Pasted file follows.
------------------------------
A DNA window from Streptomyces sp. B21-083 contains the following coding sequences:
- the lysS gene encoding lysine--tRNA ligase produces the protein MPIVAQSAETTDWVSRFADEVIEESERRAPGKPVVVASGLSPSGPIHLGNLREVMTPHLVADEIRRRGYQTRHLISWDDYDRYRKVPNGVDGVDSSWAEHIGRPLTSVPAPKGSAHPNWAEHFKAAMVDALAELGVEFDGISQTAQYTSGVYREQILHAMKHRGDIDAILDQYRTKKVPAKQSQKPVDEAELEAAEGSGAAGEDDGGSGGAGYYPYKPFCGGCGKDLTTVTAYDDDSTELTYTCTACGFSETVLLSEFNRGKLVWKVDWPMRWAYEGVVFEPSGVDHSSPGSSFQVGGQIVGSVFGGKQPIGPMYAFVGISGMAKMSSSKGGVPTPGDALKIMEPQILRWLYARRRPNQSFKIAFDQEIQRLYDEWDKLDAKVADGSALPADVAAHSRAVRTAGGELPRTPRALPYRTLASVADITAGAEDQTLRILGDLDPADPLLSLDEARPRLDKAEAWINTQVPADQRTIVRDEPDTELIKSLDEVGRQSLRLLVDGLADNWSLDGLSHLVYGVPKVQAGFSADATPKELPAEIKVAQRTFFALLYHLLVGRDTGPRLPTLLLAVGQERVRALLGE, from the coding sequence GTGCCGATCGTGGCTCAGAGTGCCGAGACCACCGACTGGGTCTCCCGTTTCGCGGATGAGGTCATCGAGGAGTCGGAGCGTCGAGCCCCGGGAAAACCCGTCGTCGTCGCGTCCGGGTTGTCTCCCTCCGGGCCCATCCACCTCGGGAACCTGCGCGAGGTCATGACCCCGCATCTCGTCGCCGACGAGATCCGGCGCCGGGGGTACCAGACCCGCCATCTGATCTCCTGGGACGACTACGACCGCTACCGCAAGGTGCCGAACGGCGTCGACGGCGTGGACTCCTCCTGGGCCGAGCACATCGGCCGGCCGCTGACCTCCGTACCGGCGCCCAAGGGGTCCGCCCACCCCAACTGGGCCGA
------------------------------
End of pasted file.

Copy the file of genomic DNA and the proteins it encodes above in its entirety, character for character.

A DNA window from Streptomyces sp. B21-083 contains the following coding sequences:
- the lysS gene encoding lysine--tRNA ligase produces the protein MPIVAQSAETTDWVSRFADEVIEESERRAPGKPVVVASGLSPSGPIHLGNLREVMTPHLVADEIRRRGYQTRHLISWDDYDRYRKVPNGVDGVDSSWAEHIGRPLTSVPAPKGSAHPNWAEHFKAAMVDALAELGVEFDGISQTAQYTSGVYREQILHAMKHRGDIDAILDQYRTKKVPAKQSQKPVDEAELEAAEGSGAAGEDDGGSGGAGYYPYKPFCGGCGKDLTTVTAYDDDSTELTYTCTACGFSETVLLSEFNRGKLVWKVDWPMRWAYEGVVFEPSGVDHSSPGSSFQVGGQIVGSVFGGKQPIGPMYAFVGISGMAKMSSSKGGVPTPGDALKIMEPQILRWLYARRRPNQSFKIAFDQEIQRLYDEWDKLDAKVADGSALPADVAAHSRAVRTAGGELPRTPRALPYRTLASVADITAGAEDQTLRILGDLDPADPLLSLDEARPRLDKAEAWINTQVPADQRTIVRDEPDTELIKSLDEVGRQSLRLLVDGLADNWSLDGLSHLVYGVPKVQAGFSADATPKELPAEIKVAQRTFFALLYHLLVGRDTGPRLPTLLLAVGQERVRALLGE, from the coding sequence GTGCCGATCGTGGCTCAGAGTGCCGAGACCACCGACTGGGTCTCCCGTTTCGCGGATGAGGTCATCGAGGAGTCGGAGCGTCGAGCCCCGGGAAAACCCGTCGTCGTCGCGTCCGGGTTGTCTCCCTCCGGGCCCATCCACCTCGGGAACCTGCGCGAGGTCATGACCCCGCATCTCGTCGCCGACGAGATCCGGCGCCGGGGGTACCAGACCCGCCATCTGATCTCCTGGGACGACTACGACCGCTACCGCAAGGTGCCGAACGGCGTCGACGGCGTGGACTCCTCCTGGGCCGAGCACATCGGCCGGCCGCTGACCTCCGTACCGGCGCCCAAGGGGTCCGCCCACCCCAACTGGGCCGA